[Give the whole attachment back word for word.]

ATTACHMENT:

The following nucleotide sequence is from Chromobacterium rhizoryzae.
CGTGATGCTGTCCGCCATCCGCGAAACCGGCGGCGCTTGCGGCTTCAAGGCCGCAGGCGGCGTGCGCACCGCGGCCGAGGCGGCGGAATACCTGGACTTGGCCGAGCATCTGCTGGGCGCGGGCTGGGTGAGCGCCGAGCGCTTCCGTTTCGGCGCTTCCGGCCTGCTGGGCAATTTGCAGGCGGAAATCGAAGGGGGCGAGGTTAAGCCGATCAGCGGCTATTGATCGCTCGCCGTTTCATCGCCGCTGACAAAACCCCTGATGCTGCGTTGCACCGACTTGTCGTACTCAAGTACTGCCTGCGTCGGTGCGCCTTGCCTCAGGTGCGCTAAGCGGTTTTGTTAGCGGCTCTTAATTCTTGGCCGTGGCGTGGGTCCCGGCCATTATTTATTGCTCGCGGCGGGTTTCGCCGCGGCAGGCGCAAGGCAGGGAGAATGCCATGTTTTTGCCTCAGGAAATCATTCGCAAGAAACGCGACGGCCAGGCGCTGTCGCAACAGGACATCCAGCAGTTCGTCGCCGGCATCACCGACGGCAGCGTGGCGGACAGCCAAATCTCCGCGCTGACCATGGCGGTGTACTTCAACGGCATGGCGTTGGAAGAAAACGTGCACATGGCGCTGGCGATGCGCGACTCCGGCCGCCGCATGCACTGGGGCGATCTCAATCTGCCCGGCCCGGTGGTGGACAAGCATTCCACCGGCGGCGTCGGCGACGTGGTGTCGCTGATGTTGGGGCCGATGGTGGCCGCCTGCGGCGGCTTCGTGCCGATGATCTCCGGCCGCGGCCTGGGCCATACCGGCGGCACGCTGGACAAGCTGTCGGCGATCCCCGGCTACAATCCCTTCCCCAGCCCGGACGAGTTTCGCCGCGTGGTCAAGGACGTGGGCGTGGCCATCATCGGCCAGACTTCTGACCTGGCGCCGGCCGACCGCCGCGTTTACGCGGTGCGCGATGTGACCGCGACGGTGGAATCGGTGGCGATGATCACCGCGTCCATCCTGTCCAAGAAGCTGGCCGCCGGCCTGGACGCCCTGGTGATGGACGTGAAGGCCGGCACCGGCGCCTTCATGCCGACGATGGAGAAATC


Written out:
The following nucleotide sequence is from Chromobacterium rhizoryzae.
CGTGATGCTGTCCGCCATCCGCGAAACCGGCGGCGCTTGCGGCTTCAAGGCCGCAGGCGGCGTGCGCACCGCGGCCGAGGCGGCGGAATACCTGGACTTGGCCGAGCATCTGCTGGGCGCGGGCTGGGTGAGCGCCGAGCGCTTCCGTTTCGGCGCTTCCGGCCTGCTGGGCAATTTGCAGGCGGAAATCGAAGGGGGCGAGGTTAAGCCGATCAGCGGCTATTGATCGCTCGCCGTTTCATCGCCGCTGACAAAACCCCTGATGCTGCGTTGCACCGACTTGTCGTACTCAAGTACTGCCTGCGTCGGTGCGCCTTGCCTCAGGTGCGCTAAGCGGTTTTGTTAGCGGCTCTTAATTCTTGGCCGTGGCGTGGGTCCCGGCCATTATTTATTGCTCGCGGCGGGTTTCGCCGCGGCAGGCGCAAGGCAGGGAGAATGCCATGTTTTTGCCTCAGGAAATCATTCGCAAGAAACGCGACGGCCAGGCGCTGTCGCAACAGGACATCCAGCAGTTCGTCGCCGGCATCACCGACGGCAGCGTGGCGGACAGCCAAATCTCCGCGCTGACCATGGCGGTGTACTTCAACGGCATGGCGTTGGAAGAAAACGTGCACATGGCGCTGGCGATGCGCGACTCCGGCCGCCGCATGCACTGGGGCGATCTCAATCTGCCCGGCCCGGTGGTGGACAAGCATTCCACCGGCGGCGTCGGCGACGTGGTGTCGCTGATGTTGGGGCCGATGGTGGCCGCCTGCGGCGGCTTCGTGCCGATGATCTCCGGCCGCGGCCTGGGCCATACCGGCGGCACGCTGGACAAGCTGTCGGCGATCCCCGGCTACAATCCCTTCCCCAGCCCGGACGAGTTTCGCCGCGTGGTCAAGGACGTGGGCGTGGCCATCATCGGCCAGACTTCTGACCTGGCGCCGGCCGACCGCCGCGTTTACGCGGTGCGCGATGTGACCGCGACGGTGGAATCGGTGGCGATGATCACCGCGTCCATCCTGTCCAAGAAGCTGGCCGCCGGCCTGGACGCCCTGGTGATGGACGTGAAGGCCGGCACCGGCGCCTTCATGCCGACGATGGAGAAATC